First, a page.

1:4-8. Frivolous Litigation
(a) Effect of Signing, Filing or Advocating a Paper. The signature of an attorney or pro se party constitutes a certificate that the signatory has read the pleading, written motion or other paper. By signing, filing or advocating a pleading, written motion, or other paper, an attorney or pro se party certifies that to the best of his or her knowledge, information, and belief, formed after an inquiry reasonable under the circumstances:
(1) the paper is not being presented for any improper purpose, such as to harass or to cause unnecessary delay or needless increase in the cost of litigation;
(2) the claims, defenses, and other legal contentions therein are warranted by existing law or by a non-frivolous argument for the extension, modification, or reversal of existing law or the establishment of new law;
(3) the factual allegations have evidentiary support or, as to specifically identified allegations, they are either likely to have evidentiary support or they will be withdrawn or corrected if reasonable opportunity for further investigation or discovery indicates insufficient evidentiary support; and
(4) the denials of factual allegations are warranted on the evidence or, as to specifically identified denials, they are reasonably based on a lack of information or belief or they will be withdrawn or corrected if a reasonable opportunity for further investigation or discovery indicates insufficient evidentiary support.
If the pleading, written motion or other paper is not signed or is signed with intent to defeat the purpose of this rule, it may be stricken and the action may proceed as though the document had not been served. Any adverse party may also seek sanctions in accordance with the provisions of paragraph (b) of this rule.
(b) Motions for Sanctions.
(1) Contents of Motion, Certification. An application for sanctions under this rule shall be by motion made separately from other applications and shall describe the specific conduct alleged to have violated this rule. No such motion shall be filed unless it includes a certification that the applicant served written notice and demand pursuant to R. 1:5-2 to the attorney or pro se party who signed or filed the paper objected to. The certification shall have annexed a copy of that notice and demand, which shall (i) state that the paper is believed to violate the provisions of this rule, (ii) set forth the basis for that belief with specificity, (iii) include a demand that the paper be withdrawn, and (iv) give notice, except as otherwise provided herein, that an application for sanctions will be made within a reasonable time thereafter if the offending paper is not withdrawn within 28 days of service of the written demand. If, however, the subject of the application for sanctions is a motion whose return date precedes the expiration of the 28-day period, the demand shall give the movant the option of either consenting to an adjournment of the return date or waiving the balance of the 28-day period then remaining. A movant who doesnot request an adjournment of the return date as provided herein shall be deemed to have elected the waiver. The certification shall also certify that the paper objected to has not been withdrawn or corrected within the appropriate time period provided herein following service of the written notice and demand.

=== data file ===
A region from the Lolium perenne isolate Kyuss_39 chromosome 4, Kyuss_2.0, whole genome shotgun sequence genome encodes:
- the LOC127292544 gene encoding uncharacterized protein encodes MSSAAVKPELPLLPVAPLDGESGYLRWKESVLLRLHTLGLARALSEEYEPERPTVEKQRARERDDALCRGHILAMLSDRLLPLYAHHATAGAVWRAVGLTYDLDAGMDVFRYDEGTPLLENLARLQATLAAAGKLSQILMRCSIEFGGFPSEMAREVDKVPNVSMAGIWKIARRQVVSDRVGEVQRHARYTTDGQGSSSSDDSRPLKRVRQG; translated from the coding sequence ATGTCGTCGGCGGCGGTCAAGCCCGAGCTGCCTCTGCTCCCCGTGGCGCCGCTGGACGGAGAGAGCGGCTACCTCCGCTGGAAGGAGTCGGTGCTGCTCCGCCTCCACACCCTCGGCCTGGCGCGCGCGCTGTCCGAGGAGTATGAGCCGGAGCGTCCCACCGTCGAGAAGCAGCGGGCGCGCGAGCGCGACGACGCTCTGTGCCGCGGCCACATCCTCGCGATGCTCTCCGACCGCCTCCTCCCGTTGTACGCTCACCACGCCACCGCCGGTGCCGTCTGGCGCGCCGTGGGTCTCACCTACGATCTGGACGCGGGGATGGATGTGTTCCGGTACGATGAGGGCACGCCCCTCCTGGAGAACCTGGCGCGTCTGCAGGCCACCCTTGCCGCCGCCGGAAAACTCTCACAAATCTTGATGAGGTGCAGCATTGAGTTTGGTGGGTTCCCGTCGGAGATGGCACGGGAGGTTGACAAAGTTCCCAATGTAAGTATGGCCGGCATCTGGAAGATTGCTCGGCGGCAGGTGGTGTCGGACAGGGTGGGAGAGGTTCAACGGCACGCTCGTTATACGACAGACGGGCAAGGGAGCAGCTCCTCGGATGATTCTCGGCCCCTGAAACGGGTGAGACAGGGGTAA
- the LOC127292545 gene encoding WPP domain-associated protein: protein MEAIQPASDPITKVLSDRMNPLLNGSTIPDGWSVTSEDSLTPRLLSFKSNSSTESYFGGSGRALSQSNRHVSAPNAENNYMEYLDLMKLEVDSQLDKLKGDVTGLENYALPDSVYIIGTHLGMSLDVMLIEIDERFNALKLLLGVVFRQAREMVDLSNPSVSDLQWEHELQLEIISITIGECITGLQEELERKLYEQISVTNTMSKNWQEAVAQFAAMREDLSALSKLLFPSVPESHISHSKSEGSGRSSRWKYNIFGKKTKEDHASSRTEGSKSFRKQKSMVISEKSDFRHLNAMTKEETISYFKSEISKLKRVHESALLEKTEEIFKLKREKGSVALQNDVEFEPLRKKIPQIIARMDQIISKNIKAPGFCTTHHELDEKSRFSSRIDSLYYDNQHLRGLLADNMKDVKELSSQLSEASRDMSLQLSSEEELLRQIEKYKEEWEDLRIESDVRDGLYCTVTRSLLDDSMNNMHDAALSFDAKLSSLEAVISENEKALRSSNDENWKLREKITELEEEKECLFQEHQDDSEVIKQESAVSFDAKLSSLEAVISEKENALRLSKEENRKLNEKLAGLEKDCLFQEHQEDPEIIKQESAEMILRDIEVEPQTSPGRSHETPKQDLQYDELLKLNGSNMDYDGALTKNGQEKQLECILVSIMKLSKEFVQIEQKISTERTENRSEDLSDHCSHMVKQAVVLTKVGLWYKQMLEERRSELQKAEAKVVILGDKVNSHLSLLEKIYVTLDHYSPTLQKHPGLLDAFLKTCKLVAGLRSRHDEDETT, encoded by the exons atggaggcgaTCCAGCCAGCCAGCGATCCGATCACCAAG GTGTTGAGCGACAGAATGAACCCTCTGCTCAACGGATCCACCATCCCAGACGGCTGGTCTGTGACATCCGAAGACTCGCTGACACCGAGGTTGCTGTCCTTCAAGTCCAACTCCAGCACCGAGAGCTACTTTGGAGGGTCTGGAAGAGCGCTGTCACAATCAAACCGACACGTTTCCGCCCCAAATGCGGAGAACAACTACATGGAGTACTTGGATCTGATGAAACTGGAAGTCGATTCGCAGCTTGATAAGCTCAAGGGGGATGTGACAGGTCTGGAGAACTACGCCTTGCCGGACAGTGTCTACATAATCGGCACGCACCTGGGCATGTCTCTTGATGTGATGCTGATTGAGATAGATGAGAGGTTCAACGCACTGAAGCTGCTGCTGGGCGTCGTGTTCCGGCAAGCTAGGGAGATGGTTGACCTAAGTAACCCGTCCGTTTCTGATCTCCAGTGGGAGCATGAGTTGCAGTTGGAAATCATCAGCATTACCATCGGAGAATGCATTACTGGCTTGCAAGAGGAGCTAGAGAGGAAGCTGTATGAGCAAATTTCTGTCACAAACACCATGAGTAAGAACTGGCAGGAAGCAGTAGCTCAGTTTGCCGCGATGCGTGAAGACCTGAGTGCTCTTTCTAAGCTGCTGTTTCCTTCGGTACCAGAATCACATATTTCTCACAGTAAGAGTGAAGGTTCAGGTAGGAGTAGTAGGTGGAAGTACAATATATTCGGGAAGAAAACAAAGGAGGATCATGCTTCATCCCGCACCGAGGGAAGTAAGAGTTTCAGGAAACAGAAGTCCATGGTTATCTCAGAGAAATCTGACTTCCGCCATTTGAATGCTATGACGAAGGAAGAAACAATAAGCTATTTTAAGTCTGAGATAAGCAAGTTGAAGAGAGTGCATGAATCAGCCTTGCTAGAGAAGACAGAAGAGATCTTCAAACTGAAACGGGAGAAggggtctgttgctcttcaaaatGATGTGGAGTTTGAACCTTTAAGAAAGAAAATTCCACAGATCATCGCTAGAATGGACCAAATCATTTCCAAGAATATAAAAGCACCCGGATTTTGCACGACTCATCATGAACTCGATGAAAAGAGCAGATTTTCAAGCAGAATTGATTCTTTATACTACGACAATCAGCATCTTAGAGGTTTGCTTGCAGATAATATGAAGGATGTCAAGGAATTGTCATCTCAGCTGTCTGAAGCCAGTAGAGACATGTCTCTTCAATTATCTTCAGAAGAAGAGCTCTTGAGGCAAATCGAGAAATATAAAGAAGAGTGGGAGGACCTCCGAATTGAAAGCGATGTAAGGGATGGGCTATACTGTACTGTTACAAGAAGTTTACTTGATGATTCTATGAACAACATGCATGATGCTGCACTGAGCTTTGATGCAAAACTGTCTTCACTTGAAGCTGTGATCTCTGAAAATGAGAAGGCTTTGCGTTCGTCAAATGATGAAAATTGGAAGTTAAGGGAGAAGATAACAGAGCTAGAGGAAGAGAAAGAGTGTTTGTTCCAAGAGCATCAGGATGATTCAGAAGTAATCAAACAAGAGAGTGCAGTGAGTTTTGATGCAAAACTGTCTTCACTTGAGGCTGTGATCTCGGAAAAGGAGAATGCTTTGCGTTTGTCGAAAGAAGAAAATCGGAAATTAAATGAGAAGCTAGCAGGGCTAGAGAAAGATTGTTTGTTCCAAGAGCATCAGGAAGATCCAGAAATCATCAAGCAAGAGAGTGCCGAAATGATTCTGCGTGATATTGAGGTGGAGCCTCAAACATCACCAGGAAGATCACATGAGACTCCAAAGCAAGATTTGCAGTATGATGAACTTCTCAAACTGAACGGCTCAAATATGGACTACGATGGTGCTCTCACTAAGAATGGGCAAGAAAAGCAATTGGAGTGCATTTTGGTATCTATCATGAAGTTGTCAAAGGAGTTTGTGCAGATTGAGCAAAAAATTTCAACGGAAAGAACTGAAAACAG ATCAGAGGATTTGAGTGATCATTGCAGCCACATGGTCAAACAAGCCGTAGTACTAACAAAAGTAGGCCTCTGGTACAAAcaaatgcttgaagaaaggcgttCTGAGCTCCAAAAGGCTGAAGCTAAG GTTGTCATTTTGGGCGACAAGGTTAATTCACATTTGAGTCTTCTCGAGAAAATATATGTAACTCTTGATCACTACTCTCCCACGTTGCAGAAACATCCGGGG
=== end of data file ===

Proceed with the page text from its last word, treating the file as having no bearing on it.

No motion shall be filed if the paper objected to has been withdrawn or corrected within 28 days of service of the notice and demand or within such other time period as provided herein.
(2) Time for Filing; Attorney's Fees. A motion for sanctions shall be filed with the court no later than 20 days following the entry of final judgment. If warranted, the court may award to the party prevailing on the motion the reasonable expenses and attorneys' fees incurred in presenting or opposing the motion. For purposes of this rule, the term "final judgment" shall include any order deciding a post-judgment motion whether or not that order is directly appealable.
(3) Scope of Responsibility. Except in extraordinary circumstances, a law firm shall be jointly responsible for violations committed by its partners, shareholders, associates and employees.
(c) Sanction on Court's Initiative. On its own initiative, the court may enter an order describing the specific conduct that appears to violate this rule and directing the attorney or pro se party to show cause why he or she has not violated the rule. The order to show cause shall issue before a voluntary dismissal or settlement of the claims made by or against the pro se party or the attorney who is the subject of the order to show cause.
(d) Order for Sanctions. A sanction imposed for violation of paragraph (a) of this rule shall be limited to a sum sufficient to deter repetition of such conduct. The sanction may consist of (1) an order to pay a penalty into court, or (2) an order directing payment to the movant of some or all of the reasonable attorneys' fees and other expenses incurred as a direct result of the violation, or both. Among the factors to be considered by the court in imposing a sanction under (2) is the timeliness of the movant's filing of the motion therefor. In the order imposing sanctions, the court shall describe the conduct determined to be a violation of this rule and explain the basis for the sanction imposed.
(e) Exceptions. This rule does not apply to disclosures and discovery requests, responses, objections, and discovery motions that are subject to the provisions of R. 4:23.
(f) Applicability to Parties. To the extent practicable, the procedures prescribed by this rule shall apply to the assertion of costs and fees against a party other than a pro se party pursuant to N.J.S.A. 2A:15-59.1.